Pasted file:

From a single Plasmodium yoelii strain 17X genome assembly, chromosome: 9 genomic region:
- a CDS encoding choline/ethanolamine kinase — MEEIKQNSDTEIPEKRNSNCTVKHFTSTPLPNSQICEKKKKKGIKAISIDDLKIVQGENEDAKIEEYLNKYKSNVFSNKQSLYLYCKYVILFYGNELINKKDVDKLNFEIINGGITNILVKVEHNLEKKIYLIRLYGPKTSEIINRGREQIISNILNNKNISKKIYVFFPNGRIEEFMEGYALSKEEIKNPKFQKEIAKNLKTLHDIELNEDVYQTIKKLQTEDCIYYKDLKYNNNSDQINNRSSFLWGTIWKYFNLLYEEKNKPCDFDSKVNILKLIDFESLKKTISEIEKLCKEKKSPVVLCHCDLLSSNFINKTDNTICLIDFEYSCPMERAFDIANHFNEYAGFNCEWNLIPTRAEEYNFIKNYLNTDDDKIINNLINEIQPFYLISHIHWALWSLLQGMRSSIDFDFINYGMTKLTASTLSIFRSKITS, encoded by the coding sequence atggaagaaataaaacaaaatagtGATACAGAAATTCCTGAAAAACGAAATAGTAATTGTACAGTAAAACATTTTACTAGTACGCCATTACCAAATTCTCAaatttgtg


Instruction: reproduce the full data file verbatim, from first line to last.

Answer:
From a single Plasmodium yoelii strain 17X genome assembly, chromosome: 9 genomic region:
- a CDS encoding choline/ethanolamine kinase — MEEIKQNSDTEIPEKRNSNCTVKHFTSTPLPNSQICEKKKKKGIKAISIDDLKIVQGENEDAKIEEYLNKYKSNVFSNKQSLYLYCKYVILFYGNELINKKDVDKLNFEIINGGITNILVKVEHNLEKKIYLIRLYGPKTSEIINRGREQIISNILNNKNISKKIYVFFPNGRIEEFMEGYALSKEEIKNPKFQKEIAKNLKTLHDIELNEDVYQTIKKLQTEDCIYYKDLKYNNNSDQINNRSSFLWGTIWKYFNLLYEEKNKPCDFDSKVNILKLIDFESLKKTISEIEKLCKEKKSPVVLCHCDLLSSNFINKTDNTICLIDFEYSCPMERAFDIANHFNEYAGFNCEWNLIPTRAEEYNFIKNYLNTDDDKIINNLINEIQPFYLISHIHWALWSLLQGMRSSIDFDFINYGMTKLTASTLSIFRSKITS, encoded by the coding sequence atggaagaaataaaacaaaatagtGATACAGAAATTCCTGAAAAACGAAATAGTAATTGTACAGTAAAACATTTTACTAGTACGCCATTACCAAATTCTCAaatttgtg